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A bill that would allow community colleges to offer specialized bachelor’s degrees has passed the Legislature and is headed to the governor.

Senate Bill 850, by Sen. Marty Block, D-San Diego, would set up a pilot program allowing 15 community college campuses to offer one bachelor’s degree each. The degrees can’t duplicate one that is already offered at California State University or University of California campuses, and must be offered in a field that meets a local work force need. The community college degree programs would begin no later than the 2017-18 school year.

If the bill is signed, California would become the 22nd state that allows community colleges to offer the four-year degrees. The bill doesn’t specify majors, but the degrees would likely be offered in specialized fields, such as automotive technology, which have undergone significant technological advances in recent years and require a more highly educated work force. Certificate programs or associate degrees traditionally offered by community colleges often aren’t enough to secure a job.

“This is landmark legislation that is a game changer for California’s higher education system and our work force preparedness,” Block said in a statement. “SB 850 boosts the focus of our community colleges on job training now when California faces a major skills gap in our workforce.”

California Community Colleges Chancellor Brice Harris also hailed the legislation as helping address “California’s urgent work force needs.”

“In today’s economy, many businesses require their employees to possess a four-year degree or higher skill sets than are offered through associate degree programs, even in fields such as dental hygiene or automotive technology where a two-year degree would have been sufficient in the past,” Harris said in a statement.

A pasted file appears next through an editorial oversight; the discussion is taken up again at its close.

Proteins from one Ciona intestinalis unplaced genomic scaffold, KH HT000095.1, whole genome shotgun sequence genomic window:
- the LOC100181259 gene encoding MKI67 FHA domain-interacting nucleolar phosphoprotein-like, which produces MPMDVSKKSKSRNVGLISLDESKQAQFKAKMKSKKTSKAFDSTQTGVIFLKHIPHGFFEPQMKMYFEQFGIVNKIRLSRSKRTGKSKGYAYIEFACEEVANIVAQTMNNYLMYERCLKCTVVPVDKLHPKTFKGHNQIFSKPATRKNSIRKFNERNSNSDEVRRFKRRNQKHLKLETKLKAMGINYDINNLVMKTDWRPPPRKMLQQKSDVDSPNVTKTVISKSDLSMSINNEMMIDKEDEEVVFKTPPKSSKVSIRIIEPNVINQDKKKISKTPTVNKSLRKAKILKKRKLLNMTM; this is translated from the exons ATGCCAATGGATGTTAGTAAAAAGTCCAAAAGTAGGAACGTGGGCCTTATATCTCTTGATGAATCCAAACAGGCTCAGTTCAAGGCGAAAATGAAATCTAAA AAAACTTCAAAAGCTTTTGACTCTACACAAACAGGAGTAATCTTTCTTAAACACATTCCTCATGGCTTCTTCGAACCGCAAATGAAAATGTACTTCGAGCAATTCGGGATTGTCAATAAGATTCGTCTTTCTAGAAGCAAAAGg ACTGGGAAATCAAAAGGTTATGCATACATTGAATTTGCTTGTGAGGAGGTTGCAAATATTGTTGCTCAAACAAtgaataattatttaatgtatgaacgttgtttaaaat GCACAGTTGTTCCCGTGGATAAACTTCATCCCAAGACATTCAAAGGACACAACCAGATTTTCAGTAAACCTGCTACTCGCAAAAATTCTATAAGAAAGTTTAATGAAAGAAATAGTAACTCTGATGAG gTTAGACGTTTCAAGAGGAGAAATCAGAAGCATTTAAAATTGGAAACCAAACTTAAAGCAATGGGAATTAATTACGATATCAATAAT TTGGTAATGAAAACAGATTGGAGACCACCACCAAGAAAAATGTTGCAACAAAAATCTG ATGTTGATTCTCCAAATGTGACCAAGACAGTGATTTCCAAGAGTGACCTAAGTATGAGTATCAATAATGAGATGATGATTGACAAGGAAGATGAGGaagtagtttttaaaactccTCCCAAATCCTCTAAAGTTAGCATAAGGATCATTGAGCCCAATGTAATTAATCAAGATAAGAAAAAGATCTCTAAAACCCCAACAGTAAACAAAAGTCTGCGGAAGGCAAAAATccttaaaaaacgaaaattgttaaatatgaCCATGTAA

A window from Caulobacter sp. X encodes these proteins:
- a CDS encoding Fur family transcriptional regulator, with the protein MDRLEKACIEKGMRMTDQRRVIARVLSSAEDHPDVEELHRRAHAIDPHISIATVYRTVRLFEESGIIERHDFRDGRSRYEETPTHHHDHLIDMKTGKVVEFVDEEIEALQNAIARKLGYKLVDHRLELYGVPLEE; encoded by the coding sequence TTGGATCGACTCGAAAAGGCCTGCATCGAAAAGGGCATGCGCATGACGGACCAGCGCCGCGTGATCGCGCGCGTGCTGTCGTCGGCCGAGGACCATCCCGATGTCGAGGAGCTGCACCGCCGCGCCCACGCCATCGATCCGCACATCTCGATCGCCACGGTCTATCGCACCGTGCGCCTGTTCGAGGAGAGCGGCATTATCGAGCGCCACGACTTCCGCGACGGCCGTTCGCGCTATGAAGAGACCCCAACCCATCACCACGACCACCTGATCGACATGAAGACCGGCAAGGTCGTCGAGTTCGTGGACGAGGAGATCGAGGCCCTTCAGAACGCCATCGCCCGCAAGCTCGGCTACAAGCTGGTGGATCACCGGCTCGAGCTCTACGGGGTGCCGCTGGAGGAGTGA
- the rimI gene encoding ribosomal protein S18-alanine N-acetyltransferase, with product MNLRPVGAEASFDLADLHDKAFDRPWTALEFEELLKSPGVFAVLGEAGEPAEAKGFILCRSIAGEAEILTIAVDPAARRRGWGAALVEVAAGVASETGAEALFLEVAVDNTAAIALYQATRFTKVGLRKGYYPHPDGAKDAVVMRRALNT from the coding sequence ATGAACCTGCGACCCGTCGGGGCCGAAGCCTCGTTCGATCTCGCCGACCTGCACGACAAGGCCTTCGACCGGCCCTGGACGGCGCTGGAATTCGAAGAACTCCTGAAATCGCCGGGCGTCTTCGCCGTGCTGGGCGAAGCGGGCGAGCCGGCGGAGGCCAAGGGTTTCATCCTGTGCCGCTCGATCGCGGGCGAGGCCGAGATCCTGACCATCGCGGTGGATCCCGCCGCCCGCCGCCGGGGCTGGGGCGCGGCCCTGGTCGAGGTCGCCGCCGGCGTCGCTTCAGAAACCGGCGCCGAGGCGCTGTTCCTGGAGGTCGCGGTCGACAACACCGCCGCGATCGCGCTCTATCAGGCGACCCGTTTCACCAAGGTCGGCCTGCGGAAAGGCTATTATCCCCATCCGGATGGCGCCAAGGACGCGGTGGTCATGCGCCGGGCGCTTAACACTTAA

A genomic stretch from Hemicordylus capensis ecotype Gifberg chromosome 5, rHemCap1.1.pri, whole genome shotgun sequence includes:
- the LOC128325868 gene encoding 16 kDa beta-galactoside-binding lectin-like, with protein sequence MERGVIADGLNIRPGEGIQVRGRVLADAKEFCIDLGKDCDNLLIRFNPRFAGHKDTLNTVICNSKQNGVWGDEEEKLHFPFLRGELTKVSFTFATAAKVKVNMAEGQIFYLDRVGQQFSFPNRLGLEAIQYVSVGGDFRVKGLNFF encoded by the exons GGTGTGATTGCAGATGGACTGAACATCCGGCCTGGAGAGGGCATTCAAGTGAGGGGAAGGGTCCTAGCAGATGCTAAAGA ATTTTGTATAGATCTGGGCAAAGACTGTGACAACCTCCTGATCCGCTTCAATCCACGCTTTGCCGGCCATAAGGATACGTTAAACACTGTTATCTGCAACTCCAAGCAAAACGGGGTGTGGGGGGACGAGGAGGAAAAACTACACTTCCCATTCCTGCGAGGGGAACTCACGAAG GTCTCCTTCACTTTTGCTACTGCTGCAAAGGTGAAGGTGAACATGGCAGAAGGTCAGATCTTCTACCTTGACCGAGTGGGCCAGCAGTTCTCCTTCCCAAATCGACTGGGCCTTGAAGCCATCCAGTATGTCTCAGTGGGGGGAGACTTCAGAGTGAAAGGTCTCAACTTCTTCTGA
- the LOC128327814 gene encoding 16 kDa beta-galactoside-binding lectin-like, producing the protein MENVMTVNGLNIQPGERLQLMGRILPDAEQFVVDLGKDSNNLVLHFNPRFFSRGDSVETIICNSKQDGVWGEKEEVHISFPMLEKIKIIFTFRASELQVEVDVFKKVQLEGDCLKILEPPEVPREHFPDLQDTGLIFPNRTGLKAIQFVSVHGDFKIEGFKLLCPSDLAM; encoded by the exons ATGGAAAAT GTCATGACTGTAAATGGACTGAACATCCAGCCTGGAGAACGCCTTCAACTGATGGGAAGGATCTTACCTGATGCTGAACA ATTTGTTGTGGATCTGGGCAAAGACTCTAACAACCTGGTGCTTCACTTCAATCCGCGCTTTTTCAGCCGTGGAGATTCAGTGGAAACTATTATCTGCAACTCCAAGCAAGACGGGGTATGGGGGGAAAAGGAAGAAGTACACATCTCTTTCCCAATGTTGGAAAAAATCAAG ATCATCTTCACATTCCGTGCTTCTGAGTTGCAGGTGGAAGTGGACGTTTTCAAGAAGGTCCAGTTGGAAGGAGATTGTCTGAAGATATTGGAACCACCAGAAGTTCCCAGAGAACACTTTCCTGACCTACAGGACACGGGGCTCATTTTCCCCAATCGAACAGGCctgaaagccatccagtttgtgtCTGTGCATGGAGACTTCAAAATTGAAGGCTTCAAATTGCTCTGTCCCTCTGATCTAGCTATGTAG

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  1. Bruce William Smith 2 years ago2 years ago

    I'm skeptical. Moves like this generally add to academic inflation, increase the debt load for the next generation, and increase expenses for the state of California, which is not in robust financial shape. Such vocational degrees are not true bachelor's degrees as the term is generally understood around the world, and may further undermine the credibility of America's educational system, while also undermining the worth of all existing bachelor's degrees. Employers' needs for more highly … Read More

    I’m skeptical. Moves like this generally add to academic inflation, increase the debt load for the next generation, and increase expenses for the state of California, which is not in robust financial shape. Such vocational degrees are not true bachelor’s degrees as the term is generally understood around the world, and may further undermine the credibility of America’s educational system, while also undermining the worth of all existing bachelor’s degrees. Employers’ needs for more highly skilled workers are understandable, but if they are insisting on bachelor’s degrees for employment (a generally bad idea, from a social standpoint), they may be using that requirement as a signalling device, trying thereby to identify more highly intelligent and persistent potential employees; in which case having the very same young people hang on for two more years in the same schools whose leavers are currently being rejected will not serve much purpose, and will further burden with debt and discriminate against in particular our working poor families, many of whom will not be able to afford the extra two years of community college.

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    • FloydThursby1941 2 years ago2 years ago